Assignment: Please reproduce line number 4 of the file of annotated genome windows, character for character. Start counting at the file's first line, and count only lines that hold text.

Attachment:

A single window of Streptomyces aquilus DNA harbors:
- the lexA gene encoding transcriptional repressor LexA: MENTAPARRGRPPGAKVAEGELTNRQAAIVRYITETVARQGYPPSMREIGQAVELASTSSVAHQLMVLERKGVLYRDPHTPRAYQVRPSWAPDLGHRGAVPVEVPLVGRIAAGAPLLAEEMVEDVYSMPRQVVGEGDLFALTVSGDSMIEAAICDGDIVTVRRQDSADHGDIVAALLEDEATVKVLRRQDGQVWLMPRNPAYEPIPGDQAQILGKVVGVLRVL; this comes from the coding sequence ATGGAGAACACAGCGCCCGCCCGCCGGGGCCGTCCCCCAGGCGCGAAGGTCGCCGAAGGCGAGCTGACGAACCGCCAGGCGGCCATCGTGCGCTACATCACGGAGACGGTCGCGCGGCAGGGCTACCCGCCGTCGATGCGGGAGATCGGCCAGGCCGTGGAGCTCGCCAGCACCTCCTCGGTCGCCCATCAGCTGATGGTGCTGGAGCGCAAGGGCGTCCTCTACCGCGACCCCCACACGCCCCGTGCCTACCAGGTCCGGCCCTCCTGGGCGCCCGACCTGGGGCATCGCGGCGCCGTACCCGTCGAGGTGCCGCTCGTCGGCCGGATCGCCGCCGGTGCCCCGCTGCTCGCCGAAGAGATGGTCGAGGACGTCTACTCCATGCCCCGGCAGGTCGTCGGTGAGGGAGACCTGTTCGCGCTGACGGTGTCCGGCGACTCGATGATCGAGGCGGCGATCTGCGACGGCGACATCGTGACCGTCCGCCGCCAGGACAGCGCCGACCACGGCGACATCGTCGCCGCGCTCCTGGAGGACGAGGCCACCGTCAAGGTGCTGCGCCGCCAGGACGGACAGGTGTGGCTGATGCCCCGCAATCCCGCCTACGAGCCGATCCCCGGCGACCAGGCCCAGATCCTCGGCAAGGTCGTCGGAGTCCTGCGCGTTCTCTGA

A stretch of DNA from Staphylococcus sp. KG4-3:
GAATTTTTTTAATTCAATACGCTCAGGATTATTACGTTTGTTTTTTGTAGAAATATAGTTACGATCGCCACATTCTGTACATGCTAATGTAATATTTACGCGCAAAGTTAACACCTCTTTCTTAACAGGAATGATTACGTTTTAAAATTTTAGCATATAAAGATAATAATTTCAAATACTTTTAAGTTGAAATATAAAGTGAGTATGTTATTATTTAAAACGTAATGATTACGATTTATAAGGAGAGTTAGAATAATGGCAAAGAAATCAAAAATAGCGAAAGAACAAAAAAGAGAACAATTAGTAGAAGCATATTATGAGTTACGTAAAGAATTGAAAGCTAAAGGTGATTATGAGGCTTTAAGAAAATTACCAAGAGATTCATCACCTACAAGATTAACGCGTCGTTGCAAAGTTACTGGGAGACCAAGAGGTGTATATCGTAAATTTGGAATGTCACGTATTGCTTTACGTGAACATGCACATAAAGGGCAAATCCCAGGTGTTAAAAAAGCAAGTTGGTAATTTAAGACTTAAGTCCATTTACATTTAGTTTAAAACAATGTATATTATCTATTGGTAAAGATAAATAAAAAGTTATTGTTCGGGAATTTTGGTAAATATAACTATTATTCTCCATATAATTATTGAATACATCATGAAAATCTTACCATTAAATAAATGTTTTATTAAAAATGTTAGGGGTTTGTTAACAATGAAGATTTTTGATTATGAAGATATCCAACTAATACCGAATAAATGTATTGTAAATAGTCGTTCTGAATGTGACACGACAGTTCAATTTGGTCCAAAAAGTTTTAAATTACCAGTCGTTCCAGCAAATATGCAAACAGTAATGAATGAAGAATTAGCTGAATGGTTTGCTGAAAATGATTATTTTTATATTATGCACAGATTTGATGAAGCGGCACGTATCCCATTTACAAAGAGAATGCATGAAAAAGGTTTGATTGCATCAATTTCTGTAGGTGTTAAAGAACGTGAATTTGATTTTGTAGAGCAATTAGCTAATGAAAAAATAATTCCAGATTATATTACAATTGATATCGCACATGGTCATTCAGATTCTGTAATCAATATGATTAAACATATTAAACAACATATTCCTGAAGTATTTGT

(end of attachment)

GAATTTTTTTAATTCAATACGCTCAGGATTATTACGTTTGTTTTTTGTAGAAATATAGTTACGATCGCCACATTCTGTACATGCTAATGTAATATTTACGCGCAAAGTTAACACCTCTTTCTTAACAGGAATGATTACGTTTTAAAATTTTAGCATATAAAGATAATAATTTCAAATACTTTTAAGTTGAAATATAAAGTGAGTATGTTATTATTTAAAACGTAATGATTACGATTTATAAGGAGAGTTAGAATAATGGCAAAGAAATCAAAAATAGCGAAAGAACAAAAAAGAGAACAATTAGTAGAAGCATATTATGAGTTACGTAAAGAATTGAAAGCTAAAGGTGATTATGAGGCTTTAAGAAAATTACCAAGAGATTCATCACCTACAAGATTAACGCGTCGTTGCAAAGTTACTGGGAGACCAAGAGGTGTATATCGTAAATTTGGAATGTCACGTATTGCTTTACGTGAACATGCACATAAAGGGCAAATCCCAGGTGTTAAAAAAGCAAGTTGGTAATTTAAGACTTAAGTCCATTTACATTTAGTTTAAAACAATGTATATTATCTATTGGTAAAGATAAATAAAAAGTTATTGTTCGGGAATTTTGGTAAATATAACTATTATTCTCCATATAATTATTGAATACATCATGAAAATCTTACCATTAAATAAATGTTTTATTAAAAATGTTAGGGGTTTGTTAACAATGAAGATTTTTGATTATGAAGATATCCAACTAATACCGAATAAATGTATTGTAAATAGTCGTTCTGAATGTGACACGACAGTTCAATTTGGTCCAAAAAGTTTTAAATTACCAGTCGTTCCAGCAAATATGCAAACAGTAATGAATGAAGAATTAGCTGAATGGTTTGCTGAAAATGATTATTTTTATATTATGCACAGATTTGATGAAGCGGCACGTATCCCATTTACAAAGAGAATGCATGAAAAAGGTTTGATTGCATCAATTTCTGTAGGTGTTAAAGAACGTGAATTTGATTTTGTAGAGCAATTAGCTAATGAAAAAATAATTCCAGATTATATTACAATTGATATCGCACATGGTCATTCAGATTCTGTAATCAATATGATTAAACATATTAAACAACATATTCCTGAAGTATTTGT